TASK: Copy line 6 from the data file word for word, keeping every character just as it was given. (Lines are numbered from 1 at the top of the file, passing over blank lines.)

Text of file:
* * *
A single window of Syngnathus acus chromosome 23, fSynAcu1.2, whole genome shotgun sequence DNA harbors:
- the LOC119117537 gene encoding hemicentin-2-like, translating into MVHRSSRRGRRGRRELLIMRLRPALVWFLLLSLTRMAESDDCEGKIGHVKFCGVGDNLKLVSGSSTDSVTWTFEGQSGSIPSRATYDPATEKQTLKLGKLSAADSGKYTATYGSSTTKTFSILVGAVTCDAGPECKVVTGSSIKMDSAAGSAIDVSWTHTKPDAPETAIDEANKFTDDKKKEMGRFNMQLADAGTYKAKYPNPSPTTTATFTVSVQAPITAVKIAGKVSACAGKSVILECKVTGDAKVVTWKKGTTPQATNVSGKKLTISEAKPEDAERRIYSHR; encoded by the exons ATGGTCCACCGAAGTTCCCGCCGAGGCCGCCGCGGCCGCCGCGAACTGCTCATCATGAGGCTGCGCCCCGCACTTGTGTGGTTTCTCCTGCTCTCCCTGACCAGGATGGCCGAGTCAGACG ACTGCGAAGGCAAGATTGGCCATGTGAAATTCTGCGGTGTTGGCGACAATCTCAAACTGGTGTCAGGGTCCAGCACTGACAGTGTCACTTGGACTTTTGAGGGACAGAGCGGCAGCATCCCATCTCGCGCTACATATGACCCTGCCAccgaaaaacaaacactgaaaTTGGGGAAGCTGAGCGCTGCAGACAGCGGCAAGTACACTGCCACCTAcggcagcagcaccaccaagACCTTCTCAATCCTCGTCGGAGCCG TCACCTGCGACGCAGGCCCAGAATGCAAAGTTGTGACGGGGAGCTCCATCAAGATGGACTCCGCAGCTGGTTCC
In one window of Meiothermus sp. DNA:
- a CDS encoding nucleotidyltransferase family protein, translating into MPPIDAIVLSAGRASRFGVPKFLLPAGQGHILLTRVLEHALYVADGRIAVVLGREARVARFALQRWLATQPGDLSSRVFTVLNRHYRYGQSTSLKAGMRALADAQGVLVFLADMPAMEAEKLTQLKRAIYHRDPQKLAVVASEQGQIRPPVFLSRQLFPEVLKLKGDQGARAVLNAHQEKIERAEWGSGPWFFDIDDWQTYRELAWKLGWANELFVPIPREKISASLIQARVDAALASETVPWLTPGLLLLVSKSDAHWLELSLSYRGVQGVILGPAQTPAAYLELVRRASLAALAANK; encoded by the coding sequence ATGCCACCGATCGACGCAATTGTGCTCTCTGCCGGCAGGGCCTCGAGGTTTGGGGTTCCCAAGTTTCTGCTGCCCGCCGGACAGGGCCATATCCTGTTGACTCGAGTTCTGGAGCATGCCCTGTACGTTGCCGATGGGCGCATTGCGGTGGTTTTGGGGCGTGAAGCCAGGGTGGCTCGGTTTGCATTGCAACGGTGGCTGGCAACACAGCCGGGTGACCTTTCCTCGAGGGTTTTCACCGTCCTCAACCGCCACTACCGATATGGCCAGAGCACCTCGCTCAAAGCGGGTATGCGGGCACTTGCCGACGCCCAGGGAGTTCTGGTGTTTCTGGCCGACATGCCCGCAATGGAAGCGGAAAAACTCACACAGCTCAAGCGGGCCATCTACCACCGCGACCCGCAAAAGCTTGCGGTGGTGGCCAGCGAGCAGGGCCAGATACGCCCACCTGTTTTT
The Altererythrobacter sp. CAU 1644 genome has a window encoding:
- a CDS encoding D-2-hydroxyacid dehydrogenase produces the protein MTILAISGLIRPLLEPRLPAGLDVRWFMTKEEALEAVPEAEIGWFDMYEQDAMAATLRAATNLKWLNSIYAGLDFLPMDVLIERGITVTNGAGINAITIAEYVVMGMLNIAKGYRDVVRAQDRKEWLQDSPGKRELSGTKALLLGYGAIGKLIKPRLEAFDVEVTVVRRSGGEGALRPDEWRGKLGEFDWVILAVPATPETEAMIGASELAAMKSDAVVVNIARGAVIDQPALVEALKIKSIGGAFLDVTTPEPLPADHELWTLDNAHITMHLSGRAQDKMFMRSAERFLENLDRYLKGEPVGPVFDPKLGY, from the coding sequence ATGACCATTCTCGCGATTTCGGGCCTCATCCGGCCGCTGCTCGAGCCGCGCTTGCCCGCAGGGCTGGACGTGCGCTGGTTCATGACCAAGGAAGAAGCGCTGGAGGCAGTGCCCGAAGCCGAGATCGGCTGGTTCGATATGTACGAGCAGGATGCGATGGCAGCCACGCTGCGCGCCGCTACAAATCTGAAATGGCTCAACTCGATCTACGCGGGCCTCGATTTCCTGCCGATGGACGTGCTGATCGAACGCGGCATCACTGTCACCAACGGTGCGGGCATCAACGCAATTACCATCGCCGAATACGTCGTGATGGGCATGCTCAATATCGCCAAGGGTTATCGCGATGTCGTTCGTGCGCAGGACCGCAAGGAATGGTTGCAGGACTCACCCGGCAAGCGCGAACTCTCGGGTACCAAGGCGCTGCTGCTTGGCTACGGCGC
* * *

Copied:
- a CDS encoding D-2-hydroxyacid dehydrogenase produces the protein MTILAISGLIRPLLEPRLPAGLDVRWFMTKEEALEAVPEAEIGWFDMYEQDAMAATLRAATNLKWLNSIYAGLDFLPMDVLIERGITVTNGAGINAITIAEYVVMGMLNIAKGYRDVVRAQDRKEWLQDSPGKRELSGTKALLLGYGAIGKLIKPRLEAFDVEVTVVRRSGGEGALRPDEWRGKLGEFDWVILAVPATPETEAMIGASELAAMKSDAVVVNIARGAVIDQPALVEALKIKSIGGAFLDVTTPEPLPADHELWTLDNAHITMHLSGRAQDKMFMRSAERFLENLDRYLKGEPVGPVFDPKLGY, from the coding sequence ATGACCATTCTCGCGATTTCGGGCCTCATCCGGCCGCTGCTCGAGCCGCGCTTGCCCGCAGGGCTGGACGTGCGCTGGTTCATGACCAAGGAAGAAGCGCTGGAGGCAGTGCCCGAAGCCGAGATCGGCTGGTTCGATATGTACGAGCAGGATGCGATGGCAGCCACGCTGCGCGCCGCTACAAATCTGAAATGGCTCAACTCGATCTACGCGGGCCTCGATTTCCTGCCGATGGACGTGCTGATCGAACGCGGCATCACTGTCACCAACGGTGCGGGCATCAACGCAATTACCATCGCCGAATACGTCGTGATGGGCATGCTCAATATCGCCAAGGGTTATCGCGATGTCGTTCGTGCGCAGGACCGCAAGGAATGGTTGCAGGACTCACCCGGCAAGCGCGAACTCTCGGGTACCAAGGCGCTGCTGCTTGGCTACGGCGC